A---23-27, 16-11, 27-24, 11-16, 24-20, 16-11*---K. Drawn.

B---Or 16-11, but not 7-11 which loses as in Note K.

C---24-19 8-12, 23-26, 11-7, 19-15, 7-2, 26-23, now into setting in Kear's Encyclopedia, continue; 2-6, 15-18, 6-9, 18-15, 9-6, 15-11, 6-2, 23-19, 12-8. Drawn.

D---The other way; 19-24, 7-2, 14-18, 2-7, 18-23, 7-2, 23-27, 2-7, 24-20, 7-2, 12-16, 2-7, 27-32, 3-8, 20-24. Black Wins. C. Collins, No. 35 Kear's Encyclopedia.

E---11-15, 4-8, 7-2, 6-9, 2-7, 9-14, 7-2, 14-17, 2-7, 17-22, 7-2, 13-9, 2-7, 9-14, 7-2, 14-18. Black Wins.

F---If 3-8, or 3-7, then 16-12. Black wins by the American Position.

G---To this stage by various authors.

H---Solution to No. 33 by A. McHardy in his "Relative Positions.

I---2-6 26-30 6-9, 30-26, 9-13, 26-23, 15-10, 23-19, 10-6, 20-24, 6-2, 24-27, 2-7, 27-31 7-10 31-26, 13-9, 26-30, 9-6, 30-26---L, 6-2, 26-23, 2-7, 23-18, 7-11, 22-17, 10-7, 17-22, 11-8, 18-23, 8-12, 22-17, 7-3, 17-22, 3-8, 22-17, 29-25, 17-21. Drawn, McHardy.

J---20-24 would run into Mar's position, colors reversed.

K---16-12 forms No. 64 by A. McHardy in his book, colors reversed; 16-12, 14-18, 7-11, 20-24, 12-16, 24-27, 16-12, 27-31, 12-16, 31-26, 16-12, 26-22, 12-16, 22-17, 16-12, 17-14, 12-8, 14-10,8-3, 18-14, 11-16. Black Wins.

L---With White to Play; 10-14, 30-26, 6-10, 26-30, 14-9, now White man on 29 can be a King, forming above position, colors reversed, by C. F. Barker.

1---10-7 would draw here as well, although in most of the solution, the play is extremely precise.

2---White has made optimal use of his central position and Black can make no progress.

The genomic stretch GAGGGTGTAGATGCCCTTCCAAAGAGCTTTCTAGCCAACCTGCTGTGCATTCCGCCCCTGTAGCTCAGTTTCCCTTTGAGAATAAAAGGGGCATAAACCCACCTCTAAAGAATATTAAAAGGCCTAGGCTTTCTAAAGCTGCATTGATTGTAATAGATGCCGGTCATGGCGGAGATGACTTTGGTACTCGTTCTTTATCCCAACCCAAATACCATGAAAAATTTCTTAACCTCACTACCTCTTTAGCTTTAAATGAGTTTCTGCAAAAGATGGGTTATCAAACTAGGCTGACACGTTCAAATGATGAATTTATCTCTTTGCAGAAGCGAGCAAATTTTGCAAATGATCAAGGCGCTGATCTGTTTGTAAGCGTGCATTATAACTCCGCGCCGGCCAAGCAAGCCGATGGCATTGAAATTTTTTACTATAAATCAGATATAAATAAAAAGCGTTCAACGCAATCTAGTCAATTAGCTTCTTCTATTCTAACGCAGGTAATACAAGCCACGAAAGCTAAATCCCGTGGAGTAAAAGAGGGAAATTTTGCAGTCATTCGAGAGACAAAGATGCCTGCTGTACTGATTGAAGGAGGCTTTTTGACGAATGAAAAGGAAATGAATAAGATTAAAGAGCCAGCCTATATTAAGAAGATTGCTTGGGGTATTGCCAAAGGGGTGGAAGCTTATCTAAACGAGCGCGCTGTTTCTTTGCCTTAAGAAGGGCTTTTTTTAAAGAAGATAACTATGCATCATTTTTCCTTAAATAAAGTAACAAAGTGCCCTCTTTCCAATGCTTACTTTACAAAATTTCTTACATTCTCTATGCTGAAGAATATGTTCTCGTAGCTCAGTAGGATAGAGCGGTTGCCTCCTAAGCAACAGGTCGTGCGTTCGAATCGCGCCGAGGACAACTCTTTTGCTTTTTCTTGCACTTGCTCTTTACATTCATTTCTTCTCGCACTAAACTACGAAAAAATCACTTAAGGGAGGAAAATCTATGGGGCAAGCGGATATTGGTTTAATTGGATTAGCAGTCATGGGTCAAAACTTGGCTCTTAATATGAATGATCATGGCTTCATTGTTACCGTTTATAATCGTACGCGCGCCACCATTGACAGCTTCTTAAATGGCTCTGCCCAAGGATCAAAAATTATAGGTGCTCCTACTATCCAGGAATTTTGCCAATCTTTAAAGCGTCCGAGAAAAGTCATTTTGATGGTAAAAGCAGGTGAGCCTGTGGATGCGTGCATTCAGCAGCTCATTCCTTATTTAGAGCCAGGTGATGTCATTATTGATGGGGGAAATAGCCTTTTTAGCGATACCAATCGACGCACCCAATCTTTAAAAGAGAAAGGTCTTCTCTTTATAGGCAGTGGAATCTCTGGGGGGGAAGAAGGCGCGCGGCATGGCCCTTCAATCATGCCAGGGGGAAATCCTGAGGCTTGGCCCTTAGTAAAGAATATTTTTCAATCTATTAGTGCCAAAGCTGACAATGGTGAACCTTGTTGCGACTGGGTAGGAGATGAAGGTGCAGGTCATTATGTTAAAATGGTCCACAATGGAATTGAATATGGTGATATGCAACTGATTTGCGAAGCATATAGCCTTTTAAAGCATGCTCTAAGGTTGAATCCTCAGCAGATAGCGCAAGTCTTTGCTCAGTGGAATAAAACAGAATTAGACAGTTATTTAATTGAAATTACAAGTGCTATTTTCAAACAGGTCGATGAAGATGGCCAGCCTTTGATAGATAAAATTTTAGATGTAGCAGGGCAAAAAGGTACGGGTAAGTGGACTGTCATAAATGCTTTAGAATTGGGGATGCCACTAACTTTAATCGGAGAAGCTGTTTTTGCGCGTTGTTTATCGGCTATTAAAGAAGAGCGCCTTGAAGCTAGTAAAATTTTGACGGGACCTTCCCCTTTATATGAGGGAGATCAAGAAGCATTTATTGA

3---14-17 also draws, as Black can't advance the man on 5, for instance: 14-17 5-9 2-6 and now if 9-13? then 12-8! and draws. Again, however, White has little latitude through most of the solution.

4---8-4 16-12 4-8 10-15 8-4 15-11 and it's all over.

James Miller's Draw appeared as No. 2318 in the "Glasgow Weekly Herald," Feb. 27, 1904.

To secure the draw, White must: Leave the man on 13; Keep Black off squares 10 and 15; Prevent Black from advancing the man on 4.

An earlier setting of C. F. Barker's Triangle was first published in the "Aberdeen Free Press" in 1898, and later as No. 804 in the "Pittsburgh Dispatch" Oct. 31, 1898. J. Maize the Editor of the "Dispatch" in the November 14th issue gave it the name "Barker's Triangle."

Barker points out in his position, if the King on 4 should get together with the other Black Kings, Black would win by Strickland's (Merry's) Position.

Robert Mar first published his position in the "Weekly Times" Melbourne, Aus. Then it was copied into the Draughts World, Vol. 6, Aug. 1895 as Gem No. 79. The position was set earlier and it was given as an ending from the Defiance, being a correction on the proposed draw on the Famous Yates vs. Wyllie Game. It may be found as above, as No. 35 in Kear's Encyclopedia.

08/28/10 - Category: Books - Printer friendly version